Rate Passions - Carry Trade Joins the Game

US Treasury registers the lowest inflow of foreign capital into US securities since 1993 level. There is an impression that the global dollar domination has been slowing down. In the best of times, 1.2 - 1.3 trn of foreign investments poured into the USA annually, and only 151.8 bln came last year.
Active sell-offs of the American dollar have been going for the second week - those are the results of impressions caused by weak macro economic data. The statistics on orders regarding long-term use commodities was the last straw - the whole 4% growth was caused by defense contracts without which the American economy, most likely, would have gone into a lengthy recession.

The current week saturated with American statistics and events can only add some negative. However, even if the current statistics do not encourage, any negative data today will create basic growth levels for the market tomorrow; and they certainly do not change anything for dollar in the long-term perspective. In terms of the dates of the first rate increase, September remains the most likely, so we still have time to assess the indirect influence of this possible event. Economists' logic assumes that Fed's rate increase will cause dollar growth. This opinion is supported, including, with the basic notion of carry trade transactions if they are used not only in a simplified form (for currency speculations), but as a banking instrument. Purchase of any asset in a foreign country requires conversion of its currency into the currency of the issuer of this asset - capital always flows towards higher rates. Rates on American bonds are quite higher today than those on European bonds; therefore, US bond are being purchased (both yield and reliability are higher).

Any Federal Treasury creditor will have to buy dollars (the same carry trade); however, an increase of base rates (theoretically) causes growth in all instruments, including loans. However, there is not even a hint at this in the Federal Reserve's comments. America has held low rates for quite a while, but, for instance, mortgage or consumer loan rates have gone down over the last years. There is a big doubt that they will also be raised in case of FRS rates growth, but they will certainly not go down since they are regulated through demand. If under present low rates people do not run for mortgage loans/credits that means that they can't afford that: either they don't have real income or their credit history has been compromised (experts estimate that 33% of Americans who took out loans can't pay them back). What happens if rates grow at least by 0.25%? Demand for loans will decrease, the market will try to regulate real rates, banks will resist to the end reducing the expected dollar growth to the lowest. So, we shouldn't expect dollar explosion, things will go gradually as FRS has promised. That is not quite good for the economy, in general.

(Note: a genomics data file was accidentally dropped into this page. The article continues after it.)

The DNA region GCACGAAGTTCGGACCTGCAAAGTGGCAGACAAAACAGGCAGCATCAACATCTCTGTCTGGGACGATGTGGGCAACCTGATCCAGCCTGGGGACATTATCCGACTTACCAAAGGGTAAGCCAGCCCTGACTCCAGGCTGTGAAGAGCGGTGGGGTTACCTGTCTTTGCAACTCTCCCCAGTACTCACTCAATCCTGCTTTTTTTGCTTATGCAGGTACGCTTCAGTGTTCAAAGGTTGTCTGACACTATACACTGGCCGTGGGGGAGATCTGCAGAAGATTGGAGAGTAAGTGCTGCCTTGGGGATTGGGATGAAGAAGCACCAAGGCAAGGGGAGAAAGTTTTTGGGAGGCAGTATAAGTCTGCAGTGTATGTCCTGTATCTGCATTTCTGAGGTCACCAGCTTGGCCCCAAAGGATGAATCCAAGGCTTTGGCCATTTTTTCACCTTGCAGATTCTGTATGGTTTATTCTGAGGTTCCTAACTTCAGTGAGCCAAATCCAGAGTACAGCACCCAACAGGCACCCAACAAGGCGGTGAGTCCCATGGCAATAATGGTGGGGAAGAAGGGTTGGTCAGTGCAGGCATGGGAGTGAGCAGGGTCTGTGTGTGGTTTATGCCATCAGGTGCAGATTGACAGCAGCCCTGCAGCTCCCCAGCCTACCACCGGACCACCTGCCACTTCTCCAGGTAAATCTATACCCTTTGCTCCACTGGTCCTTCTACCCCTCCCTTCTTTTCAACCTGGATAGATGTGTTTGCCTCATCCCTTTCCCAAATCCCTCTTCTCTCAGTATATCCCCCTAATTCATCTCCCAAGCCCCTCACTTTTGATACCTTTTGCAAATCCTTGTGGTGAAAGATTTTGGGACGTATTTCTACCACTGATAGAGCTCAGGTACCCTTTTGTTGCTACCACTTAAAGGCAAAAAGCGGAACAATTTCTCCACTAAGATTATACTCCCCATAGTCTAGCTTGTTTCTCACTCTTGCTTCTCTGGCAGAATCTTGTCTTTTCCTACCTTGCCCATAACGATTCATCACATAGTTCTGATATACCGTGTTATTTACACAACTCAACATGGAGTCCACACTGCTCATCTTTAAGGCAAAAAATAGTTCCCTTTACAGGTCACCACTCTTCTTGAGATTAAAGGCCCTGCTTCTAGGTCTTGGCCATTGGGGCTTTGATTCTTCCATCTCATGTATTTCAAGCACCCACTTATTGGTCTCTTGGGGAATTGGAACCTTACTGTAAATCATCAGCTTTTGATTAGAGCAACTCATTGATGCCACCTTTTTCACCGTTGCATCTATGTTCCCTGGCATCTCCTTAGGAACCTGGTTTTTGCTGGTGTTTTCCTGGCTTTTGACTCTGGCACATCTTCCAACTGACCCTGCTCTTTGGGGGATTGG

As a confirmation: US Treasury registers the lowest inflow of foreign capital into US securities since 1993 level. There is an impression that the global dollar domination has been slowing down. In the best of times, 1.2 - 1.3 trn of foreign investments poured into the USA annually, and only 151.8 bln came last year. Two reasons for that can be seen:

  1. The main investor countries - Japan, China, Brazil, OPEC members, EU countries have serious problems with accumulation of financial resources either because of domestic crisis or due to the problems with current operation accounts. They are not in the condition to do that.
  2. The second reason is returning their foreign investments home by American residents (last year, they sold 14% more foreign assets than they bought). Despite the fact that the stocks of American companies have shown the highest growth in the last 15 years, there is no inflow of foreign investments into them.

Payments on US Treasury operations will be carried out this and next week, and there is a serious difference between distribution and repayment: On April 30, it is expected to obtain 123 bln dollars, and the repayment amount will be only 77.441 bln dollars. That is the biggest difference since last summer. That may be caused by the fact that dollar was sold for two previous weeks, while American stock market grew steadily. Such a large outflow of money can give dollar a small positive push; moreover, most of currencies (EUR, GBP, AUD, JPY) have already reached critical levels against USD, and further growth looks problematic. Monday brought low demand for dollar in the midst of reluctance to buy risks. EUR/USD took advantage of last week's expectations and bounced off 1.0900 due to the everlasting Greek problems. The Eurogroup meeting did not produce any results, and the perspectives are unclear. No pair growth is expected, level support being 1.0710 and 1.0660. GBP/USD left 1.5150/1.5200 resistance zone, but it has not defined its direction due to May 7 expectations. Ratings agency Fitch reduced Japan's credit rating from A+ to A; however, sales were not aggressive on that news.

Author: Navsher Bartash,
ForexChief Currency strategist